Mark Tully asks if 'passion' is an overused term and explores the strengths and weaknesses associated with being passionate.
Mark Tully explores the concept of passion and investigates contemporary understandings of the word. From passion in a traditional religious context to its everyday use in a personal and in a corporate sense, the idea of this strongest of emotions still appears to hold sway in the thinking of many.
Is it simply an overused construct stretched to its limits by hyperbole or an important concept in philosophical, psychological and spiritual disciplines?
We see passion through the eyes of the philosopher Bertrand Russell, poets Linda France and John Keats and musicians Oscar Serpo and Gioaccino Rossini.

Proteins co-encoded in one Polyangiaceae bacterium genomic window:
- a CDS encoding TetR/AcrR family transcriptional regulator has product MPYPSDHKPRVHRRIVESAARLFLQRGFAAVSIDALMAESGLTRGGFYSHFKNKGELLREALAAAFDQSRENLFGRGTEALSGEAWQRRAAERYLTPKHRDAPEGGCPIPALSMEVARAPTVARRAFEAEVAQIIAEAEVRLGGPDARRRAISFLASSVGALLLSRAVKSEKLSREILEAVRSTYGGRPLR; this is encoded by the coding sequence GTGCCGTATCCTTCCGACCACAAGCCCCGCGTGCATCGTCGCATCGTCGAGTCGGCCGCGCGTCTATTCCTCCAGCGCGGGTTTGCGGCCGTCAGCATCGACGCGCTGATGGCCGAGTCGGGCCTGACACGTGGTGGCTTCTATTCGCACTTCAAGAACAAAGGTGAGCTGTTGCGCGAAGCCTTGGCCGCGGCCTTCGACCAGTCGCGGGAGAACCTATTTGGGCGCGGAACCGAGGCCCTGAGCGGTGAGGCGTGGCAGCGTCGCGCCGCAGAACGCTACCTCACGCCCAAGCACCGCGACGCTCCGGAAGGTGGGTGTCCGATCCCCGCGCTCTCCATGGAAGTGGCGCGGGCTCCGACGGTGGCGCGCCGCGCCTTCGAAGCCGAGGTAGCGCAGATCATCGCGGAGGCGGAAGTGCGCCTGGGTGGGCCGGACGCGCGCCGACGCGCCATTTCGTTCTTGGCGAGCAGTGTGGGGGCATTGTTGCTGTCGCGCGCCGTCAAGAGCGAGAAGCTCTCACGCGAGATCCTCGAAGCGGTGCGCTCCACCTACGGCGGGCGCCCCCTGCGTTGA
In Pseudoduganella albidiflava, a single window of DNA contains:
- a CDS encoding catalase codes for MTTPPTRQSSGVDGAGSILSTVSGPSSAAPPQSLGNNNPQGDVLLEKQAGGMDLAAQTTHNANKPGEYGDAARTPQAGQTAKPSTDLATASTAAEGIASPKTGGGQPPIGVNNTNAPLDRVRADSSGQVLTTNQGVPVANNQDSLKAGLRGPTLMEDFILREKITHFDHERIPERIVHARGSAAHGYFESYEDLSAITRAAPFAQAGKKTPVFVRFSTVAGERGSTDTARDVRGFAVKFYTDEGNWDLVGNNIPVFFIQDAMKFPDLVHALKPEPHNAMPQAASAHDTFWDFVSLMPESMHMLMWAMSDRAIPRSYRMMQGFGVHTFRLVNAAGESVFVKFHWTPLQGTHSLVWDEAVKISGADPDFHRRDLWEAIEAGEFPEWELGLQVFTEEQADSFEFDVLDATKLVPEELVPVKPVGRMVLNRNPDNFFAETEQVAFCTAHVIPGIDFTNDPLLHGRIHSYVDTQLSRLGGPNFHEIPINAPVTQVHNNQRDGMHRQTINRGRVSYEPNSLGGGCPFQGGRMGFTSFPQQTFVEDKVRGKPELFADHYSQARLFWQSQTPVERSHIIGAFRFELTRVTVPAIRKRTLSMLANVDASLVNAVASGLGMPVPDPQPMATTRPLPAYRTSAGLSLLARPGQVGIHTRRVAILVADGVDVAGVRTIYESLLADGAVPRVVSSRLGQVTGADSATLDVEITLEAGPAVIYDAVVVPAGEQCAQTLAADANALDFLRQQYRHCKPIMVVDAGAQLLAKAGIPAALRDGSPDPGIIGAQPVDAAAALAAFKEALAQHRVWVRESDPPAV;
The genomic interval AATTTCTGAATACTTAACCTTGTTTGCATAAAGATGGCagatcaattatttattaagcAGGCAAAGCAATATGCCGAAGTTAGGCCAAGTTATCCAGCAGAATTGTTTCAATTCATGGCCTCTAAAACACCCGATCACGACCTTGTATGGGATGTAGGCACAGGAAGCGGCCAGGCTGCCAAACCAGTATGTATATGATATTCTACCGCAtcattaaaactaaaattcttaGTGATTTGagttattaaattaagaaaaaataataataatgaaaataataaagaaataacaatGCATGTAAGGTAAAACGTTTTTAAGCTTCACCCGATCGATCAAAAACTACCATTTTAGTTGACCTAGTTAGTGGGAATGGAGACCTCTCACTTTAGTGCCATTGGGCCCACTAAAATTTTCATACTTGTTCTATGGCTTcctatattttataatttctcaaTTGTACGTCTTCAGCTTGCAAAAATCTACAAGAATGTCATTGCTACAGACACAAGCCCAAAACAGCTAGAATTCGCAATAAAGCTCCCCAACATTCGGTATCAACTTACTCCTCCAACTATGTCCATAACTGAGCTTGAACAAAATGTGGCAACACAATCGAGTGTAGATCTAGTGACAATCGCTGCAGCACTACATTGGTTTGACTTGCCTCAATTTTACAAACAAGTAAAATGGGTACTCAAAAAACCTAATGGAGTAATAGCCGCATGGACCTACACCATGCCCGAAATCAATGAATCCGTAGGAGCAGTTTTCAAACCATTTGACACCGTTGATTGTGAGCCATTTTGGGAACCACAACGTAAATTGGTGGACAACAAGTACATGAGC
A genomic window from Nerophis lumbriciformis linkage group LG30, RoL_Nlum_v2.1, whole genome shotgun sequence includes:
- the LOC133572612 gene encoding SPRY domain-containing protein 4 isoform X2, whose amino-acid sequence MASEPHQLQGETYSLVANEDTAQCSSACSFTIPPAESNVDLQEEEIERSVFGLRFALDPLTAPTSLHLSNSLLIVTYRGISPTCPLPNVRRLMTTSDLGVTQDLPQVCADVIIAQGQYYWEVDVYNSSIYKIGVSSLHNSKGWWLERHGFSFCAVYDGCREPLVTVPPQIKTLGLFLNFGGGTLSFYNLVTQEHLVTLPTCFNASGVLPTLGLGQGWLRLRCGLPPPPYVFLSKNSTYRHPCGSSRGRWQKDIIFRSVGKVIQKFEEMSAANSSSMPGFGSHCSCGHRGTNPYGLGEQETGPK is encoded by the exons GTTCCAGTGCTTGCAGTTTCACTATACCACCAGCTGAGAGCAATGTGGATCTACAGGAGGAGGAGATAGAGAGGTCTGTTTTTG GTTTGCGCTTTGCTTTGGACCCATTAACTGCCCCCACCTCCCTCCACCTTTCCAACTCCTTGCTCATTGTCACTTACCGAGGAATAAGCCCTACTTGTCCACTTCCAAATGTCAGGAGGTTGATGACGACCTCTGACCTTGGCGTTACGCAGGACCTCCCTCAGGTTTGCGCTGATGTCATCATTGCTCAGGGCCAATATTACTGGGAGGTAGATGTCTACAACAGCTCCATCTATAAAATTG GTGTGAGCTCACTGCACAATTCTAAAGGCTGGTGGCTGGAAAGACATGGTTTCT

The readers are Jonathan Broadbent, Francis Cadder and Adjoa Andoh.
Presenter: Mark Tully
Producer: Frank Stirling
A Unique production for BBC Radio 4.
Title: Revelations of Divine Love
Author: Julian of Norwich
Published by Gracewing Publishing
Title: I Cry Your Mercy
Author: John Keats
Published by Houghton Mifflin
Title: If Love Was Jazz
Author: Linda France
From Being Alive published by Bloodaxe
Title: Do you really ‘passionately believe’ in anything, Mr Cameron? Repetition makes you less convincing, not more
Author: Ian Jack
Published in the Guardian online on 1 November 2014
From an untitled letter
Author: Gioachino Rossini
Published in Gioacchino Rossini (1968) translated by Josiah Fish and Jeff Nichols
Title: An Essay on Man
Author: Alexander Pope
Published by Pearson
Title: On The Value Of Scepticism
Author: Bertrand Russell
From The Will To Doubt published by Philosophical Library